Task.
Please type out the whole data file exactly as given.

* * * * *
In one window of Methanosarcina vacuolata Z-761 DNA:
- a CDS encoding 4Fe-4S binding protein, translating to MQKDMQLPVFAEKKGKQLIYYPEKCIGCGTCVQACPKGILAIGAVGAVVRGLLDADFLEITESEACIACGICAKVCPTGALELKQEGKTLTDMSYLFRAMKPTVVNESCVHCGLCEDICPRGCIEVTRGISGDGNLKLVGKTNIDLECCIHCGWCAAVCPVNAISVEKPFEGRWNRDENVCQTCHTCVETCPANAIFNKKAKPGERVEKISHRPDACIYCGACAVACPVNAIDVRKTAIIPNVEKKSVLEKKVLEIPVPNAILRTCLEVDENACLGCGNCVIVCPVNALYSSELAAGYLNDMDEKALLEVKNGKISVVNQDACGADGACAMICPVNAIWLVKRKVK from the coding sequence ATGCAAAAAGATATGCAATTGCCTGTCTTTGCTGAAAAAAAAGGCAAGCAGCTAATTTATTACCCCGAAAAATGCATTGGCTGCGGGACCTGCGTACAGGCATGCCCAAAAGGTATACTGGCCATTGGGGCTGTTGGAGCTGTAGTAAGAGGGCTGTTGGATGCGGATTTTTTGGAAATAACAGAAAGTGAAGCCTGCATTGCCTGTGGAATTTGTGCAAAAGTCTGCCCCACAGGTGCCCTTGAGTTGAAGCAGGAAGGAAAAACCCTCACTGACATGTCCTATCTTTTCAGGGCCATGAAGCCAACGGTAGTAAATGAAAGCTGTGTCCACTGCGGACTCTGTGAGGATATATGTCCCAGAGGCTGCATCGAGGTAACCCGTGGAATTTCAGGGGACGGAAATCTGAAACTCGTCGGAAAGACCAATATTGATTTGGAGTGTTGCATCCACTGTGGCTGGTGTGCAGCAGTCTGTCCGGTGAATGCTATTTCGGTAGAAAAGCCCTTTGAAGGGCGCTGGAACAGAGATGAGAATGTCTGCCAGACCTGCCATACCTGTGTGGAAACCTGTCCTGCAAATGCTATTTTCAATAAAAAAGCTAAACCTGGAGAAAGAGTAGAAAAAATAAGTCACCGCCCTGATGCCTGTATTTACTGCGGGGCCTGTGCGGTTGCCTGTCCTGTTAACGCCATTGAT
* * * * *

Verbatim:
In one window of Methanosarcina vacuolata Z-761 DNA:
- a CDS encoding 4Fe-4S binding protein, translating to MQKDMQLPVFAEKKGKQLIYYPEKCIGCGTCVQACPKGILAIGAVGAVVRGLLDADFLEITESEACIACGICAKVCPTGALELKQEGKTLTDMSYLFRAMKPTVVNESCVHCGLCEDICPRGCIEVTRGISGDGNLKLVGKTNIDLECCIHCGWCAAVCPVNAISVEKPFEGRWNRDENVCQTCHTCVETCPANAIFNKKAKPGERVEKISHRPDACIYCGACAVACPVNAIDVRKTAIIPNVEKKSVLEKKVLEIPVPNAILRTCLEVDENACLGCGNCVIVCPVNALYSSELAAGYLNDMDEKALLEVKNGKISVVNQDACGADGACAMICPVNAIWLVKRKVK from the coding sequence ATGCAAAAAGATATGCAATTGCCTGTCTTTGCTGAAAAAAAAGGCAAGCAGCTAATTTATTACCCCGAAAAATGCATTGGCTGCGGGACCTGCGTACAGGCATGCCCAAAAGGTATACTGGCCATTGGGGCTGTTGGAGCTGTAGTAAGAGGGCTGTTGGATGCGGATTTTTTGGAAATAACAGAAAGTGAAGCCTGCATTGCCTGTGGAATTTGTGCAAAAGTCTGCCCCACAGGTGCCCTTGAGTTGAAGCAGGAAGGAAAAACCCTCACTGACATGTCCTATCTTTTCAGGGCCATGAAGCCAACGGTAGTAAATGAAAGCTGTGTCCACTGCGGACTCTGTGAGGATATATGTCCCAGAGGCTGCATCGAGGTAACCCGTGGAATTTCAGGGGACGGAAATCTGAAACTCGTCGGAAAGACCAATATTGATTTGGAGTGTTGCATCCACTGTGGCTGGTGTGCAGCAGTCTGTCCGGTGAATGCTATTTCGGTAGAAAAGCCCTTTGAAGGGCGCTGGAACAGAGATGAGAATGTCTGCCAGACCTGCCATACCTGTGTGGAAACCTGTCCTGCAAATGCTATTTTCAATAAAAAAGCTAAACCTGGAGAAAGAGTAGAAAAAATAAGTCACCGCCCTGATGCCTGTATTTACTGCGGGGCCTGTGCGGTTGCCTGTCCTGTTAACGCCATTGAT